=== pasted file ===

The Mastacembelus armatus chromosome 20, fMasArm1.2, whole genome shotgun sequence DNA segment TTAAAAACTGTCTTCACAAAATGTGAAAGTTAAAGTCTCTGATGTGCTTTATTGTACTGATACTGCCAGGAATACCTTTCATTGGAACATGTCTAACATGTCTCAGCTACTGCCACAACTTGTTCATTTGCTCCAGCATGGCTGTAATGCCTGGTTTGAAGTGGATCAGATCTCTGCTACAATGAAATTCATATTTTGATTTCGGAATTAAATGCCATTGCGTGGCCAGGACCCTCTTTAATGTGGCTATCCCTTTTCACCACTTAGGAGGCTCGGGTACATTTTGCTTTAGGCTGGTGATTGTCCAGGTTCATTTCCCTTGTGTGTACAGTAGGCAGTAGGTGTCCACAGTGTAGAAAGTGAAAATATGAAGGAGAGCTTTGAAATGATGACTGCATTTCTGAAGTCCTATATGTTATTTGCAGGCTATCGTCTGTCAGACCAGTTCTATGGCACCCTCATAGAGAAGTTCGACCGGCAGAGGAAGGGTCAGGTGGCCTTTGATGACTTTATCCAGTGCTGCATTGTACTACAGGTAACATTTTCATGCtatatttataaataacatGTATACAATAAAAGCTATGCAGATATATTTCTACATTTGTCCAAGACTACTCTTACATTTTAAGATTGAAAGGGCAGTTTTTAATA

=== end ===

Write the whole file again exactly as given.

The Mastacembelus armatus chromosome 20, fMasArm1.2, whole genome shotgun sequence DNA segment TTAAAAACTGTCTTCACAAAATGTGAAAGTTAAAGTCTCTGATGTGCTTTATTGTACTGATACTGCCAGGAATACCTTTCATTGGAACATGTCTAACATGTCTCAGCTACTGCCACAACTTGTTCATTTGCTCCAGCATGGCTGTAATGCCTGGTTTGAAGTGGATCAGATCTCTGCTACAATGAAATTCATATTTTGATTTCGGAATTAAATGCCATTGCGTGGCCAGGACCCTCTTTAATGTGGCTATCCCTTTTCACCACTTAGGAGGCTCGGGTACATTTTGCTTTAGGCTGGTGATTGTCCAGGTTCATTTCCCTTGTGTGTACAGTAGGCAGTAGGTGTCCACAGTGTAGAAAGTGAAAATATGAAGGAGAGCTTTGAAATGATGACTGCATTTCTGAAGTCCTATATGTTATTTGCAGGCTATCGTCTGTCAGACCAGTTCTATGGCACCCTCATAGAGAAGTTCGACCGGCAGAGGAAGGGTCAGGTGGCCTTTGATGACTTTATCCAGTGCTGCATTGTACTACAGGTAACATTTTCATGCtatatttataaataacatGTATACAATAAAAGCTATGCAGATATATTTCTACATTTGTCCAAGACTACTCTTACATTTTAAGATTGAAAGGGCAGTTTTTAATA